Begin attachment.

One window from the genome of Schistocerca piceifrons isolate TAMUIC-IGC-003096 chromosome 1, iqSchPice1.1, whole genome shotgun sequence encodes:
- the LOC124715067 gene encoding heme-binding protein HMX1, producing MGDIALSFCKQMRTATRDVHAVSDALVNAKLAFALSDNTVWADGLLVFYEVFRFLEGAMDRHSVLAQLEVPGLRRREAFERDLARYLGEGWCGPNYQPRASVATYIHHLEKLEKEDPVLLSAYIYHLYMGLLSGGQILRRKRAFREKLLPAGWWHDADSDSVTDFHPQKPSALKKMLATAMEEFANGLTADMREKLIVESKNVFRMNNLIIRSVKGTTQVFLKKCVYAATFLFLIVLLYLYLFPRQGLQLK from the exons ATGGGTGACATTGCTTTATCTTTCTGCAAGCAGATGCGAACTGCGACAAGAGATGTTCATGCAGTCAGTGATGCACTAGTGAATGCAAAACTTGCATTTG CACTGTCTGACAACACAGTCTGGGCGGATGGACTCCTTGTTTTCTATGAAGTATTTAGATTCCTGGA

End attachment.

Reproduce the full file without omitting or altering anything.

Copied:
One window from the genome of Schistocerca piceifrons isolate TAMUIC-IGC-003096 chromosome 1, iqSchPice1.1, whole genome shotgun sequence encodes:
- the LOC124715067 gene encoding heme-binding protein HMX1, producing MGDIALSFCKQMRTATRDVHAVSDALVNAKLAFALSDNTVWADGLLVFYEVFRFLEGAMDRHSVLAQLEVPGLRRREAFERDLARYLGEGWCGPNYQPRASVATYIHHLEKLEKEDPVLLSAYIYHLYMGLLSGGQILRRKRAFREKLLPAGWWHDADSDSVTDFHPQKPSALKKMLATAMEEFANGLTADMREKLIVESKNVFRMNNLIIRSVKGTTQVFLKKCVYAATFLFLIVLLYLYLFPRQGLQLK from the exons ATGGGTGACATTGCTTTATCTTTCTGCAAGCAGATGCGAACTGCGACAAGAGATGTTCATGCAGTCAGTGATGCACTAGTGAATGCAAAACTTGCATTTG CACTGTCTGACAACACAGTCTGGGCGGATGGACTCCTTGTTTTCTATGAAGTATTTAGATTCCTGGA